I guess this is the million dollar question. Since the policy changes will not affect this year's P6 cohort, I expect it is the parents of the P5 children who are most concerned and eagerly awaiting the details of how the banding of PSLE will shift or be redefined. Without the T-score as a numerical benchmark, everyone is probably wondering how this will affect the Secondary School 'cut-off' and intake criteria.
What is your mindset towards PSLE and your definition of success? If you are a relatively well-balanced parent/student, you are likely to accept and adapt to any policy changes that come your way. You probably set realistic expectations and are able to manage stress relatively well. In the big scheme of things, any changes in education policies should not adversely affect the outcomes or entry into a school of your choice.
|How do you define success?|
- students who blindly pursue leadership positions in school / community service programmes / external competitions etc not because they are passionate about the opportunity / programme/ role /community but because it looks good on their portfolio / testimonial
- parents who send their straight 'A' child(ren) for additional tuition and enrichment classes or parents who hire tutors to help their kids with tuition homework
- parents who flood their kids with excessive assessment books / ten-year-series / revision guidebooks even when the child's school does provide sufficient resources
- parents who hound their child's teachers through phone calls/emails/SMS on a regular basis to track their child's progress in school
I wish I could say the above examples are exaggerations but the truth is, they are based on real people I have encountered in my years as a teacher. Parents/students who fall under this category tend to be insecure because they view academic success as a direct measure of their worth/parental success. Regardless of any education policy changes, very kiasu Singaporeans will complain for a while then proceed to strategize in order to engineer the best possible outcome for their kids/themselves - at all cost, it would seem. Unfortunately, such parents/students also tend to be defensive, so let's move on.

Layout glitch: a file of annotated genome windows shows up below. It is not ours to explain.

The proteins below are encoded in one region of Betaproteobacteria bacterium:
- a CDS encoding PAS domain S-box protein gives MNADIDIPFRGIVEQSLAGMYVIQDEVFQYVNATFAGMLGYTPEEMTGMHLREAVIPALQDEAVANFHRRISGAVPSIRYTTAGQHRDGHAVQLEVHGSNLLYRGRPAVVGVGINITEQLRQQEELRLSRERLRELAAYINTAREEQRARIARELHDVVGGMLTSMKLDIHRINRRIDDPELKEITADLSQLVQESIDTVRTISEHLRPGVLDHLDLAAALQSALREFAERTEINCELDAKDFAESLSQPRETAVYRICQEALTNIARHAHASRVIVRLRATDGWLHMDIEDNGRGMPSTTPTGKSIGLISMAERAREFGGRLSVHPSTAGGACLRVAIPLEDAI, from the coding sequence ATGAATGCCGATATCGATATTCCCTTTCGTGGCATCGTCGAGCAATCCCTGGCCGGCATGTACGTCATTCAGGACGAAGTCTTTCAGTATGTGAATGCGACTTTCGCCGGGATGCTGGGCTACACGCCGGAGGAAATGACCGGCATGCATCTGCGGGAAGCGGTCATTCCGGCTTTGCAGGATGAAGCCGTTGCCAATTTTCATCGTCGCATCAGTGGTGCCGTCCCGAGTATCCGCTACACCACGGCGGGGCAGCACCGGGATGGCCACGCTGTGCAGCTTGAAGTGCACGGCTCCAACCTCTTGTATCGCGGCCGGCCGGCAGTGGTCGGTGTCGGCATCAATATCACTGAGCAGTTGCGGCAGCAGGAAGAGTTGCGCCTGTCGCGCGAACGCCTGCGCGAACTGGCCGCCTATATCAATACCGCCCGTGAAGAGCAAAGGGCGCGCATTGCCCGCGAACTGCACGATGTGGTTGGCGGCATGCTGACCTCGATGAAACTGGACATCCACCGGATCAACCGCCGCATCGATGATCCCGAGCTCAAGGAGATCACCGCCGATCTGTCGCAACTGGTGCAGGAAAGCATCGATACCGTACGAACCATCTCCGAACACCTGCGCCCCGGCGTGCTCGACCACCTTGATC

Most stakeholders agree that removing the PSLE T-score is a good move (probably way overdue anyway). It will certainly help to reduce the fixation on a numerical score which has always been computed in an opaque manner, since it depends on variables unique to each cohort. Instead of a single PSLE top scorer, we will likely end up with a group of top scorers (with 4 A*s) each year. This is good for morale of high achievers and will possibly reinforce the notion of 'every school a good school', especially if the spread of top scorers span a few different schools each year. Furthermore, there will no longer be an indication of a bottom score, which will likely help to cushion the blow for those who have failed the exam.
|How do you stand out in a competitive society?|
Our PM has made it quite clear that where education is concerned, any policies made will NOT change the inherently meritocratic nature of the Singapore Education System. Since a meritocratic system inherently encourages division, ranking and differentiation based on ability, our societal focus on academic achievement is here to stay. Making technical changes (such as removing PSLE T-score) will not alter reality. We can only console ourselves with the knowledge that Singapore is not really unique in this aspect - we see similar trends in other meritocratic societies such as China, Japan and UK.
Anyway, feel free to leave a comment below. I'll probably do a follow up post in time to come, after the policy details are released. Stay tuned!